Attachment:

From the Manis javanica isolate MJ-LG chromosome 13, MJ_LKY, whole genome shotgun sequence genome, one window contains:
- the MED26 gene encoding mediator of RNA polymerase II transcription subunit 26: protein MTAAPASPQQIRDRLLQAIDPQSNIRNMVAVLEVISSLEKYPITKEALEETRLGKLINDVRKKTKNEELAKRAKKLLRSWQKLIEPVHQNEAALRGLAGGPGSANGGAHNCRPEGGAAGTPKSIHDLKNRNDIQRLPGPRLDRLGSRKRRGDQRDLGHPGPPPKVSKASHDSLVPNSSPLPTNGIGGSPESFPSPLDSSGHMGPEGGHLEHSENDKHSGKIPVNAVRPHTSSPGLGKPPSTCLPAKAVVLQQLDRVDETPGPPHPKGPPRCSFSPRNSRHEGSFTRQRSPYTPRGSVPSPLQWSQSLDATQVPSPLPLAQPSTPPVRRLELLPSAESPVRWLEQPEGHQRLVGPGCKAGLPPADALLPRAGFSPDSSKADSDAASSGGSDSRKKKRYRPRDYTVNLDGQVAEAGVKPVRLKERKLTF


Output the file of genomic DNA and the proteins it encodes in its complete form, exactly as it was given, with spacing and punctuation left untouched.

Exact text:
From the Manis javanica isolate MJ-LG chromosome 13, MJ_LKY, whole genome shotgun sequence genome, one window contains:
- the MED26 gene encoding mediator of RNA polymerase II transcription subunit 26: protein MTAAPASPQQIRDRLLQAIDPQSNIRNMVAVLEVISSLEKYPITKEALEETRLGKLINDVRKKTKNEELAKRAKKLLRSWQKLIEPVHQNEAALRGLAGGPGSANGGAHNCRPEGGAAGTPKSIHDLKNRNDIQRLPGPRLDRLGSRKRRGDQRDLGHPGPPPKVSKASHDSLVPNSSPLPTNGIGGSPESFPSPLDSSGHMGPEGGHLEHSENDKHSGKIPVNAVRPHTSSPGLGKPPSTCLPAKAVVLQQLDRVDETPGPPHPKGPPRCSFSPRNSRHEGSFTRQRSPYTPRGSVPSPLQWSQSLDATQVPSPLPLAQPSTPPVRRLELLPSAESPVRWLEQPEGHQRLVGPGCKAGLPPADALLPRAGFSPDSSKADSDAASSGGSDSRKKKRYRPRDYTVNLDGQVAEAGVKPVRLKERKLTF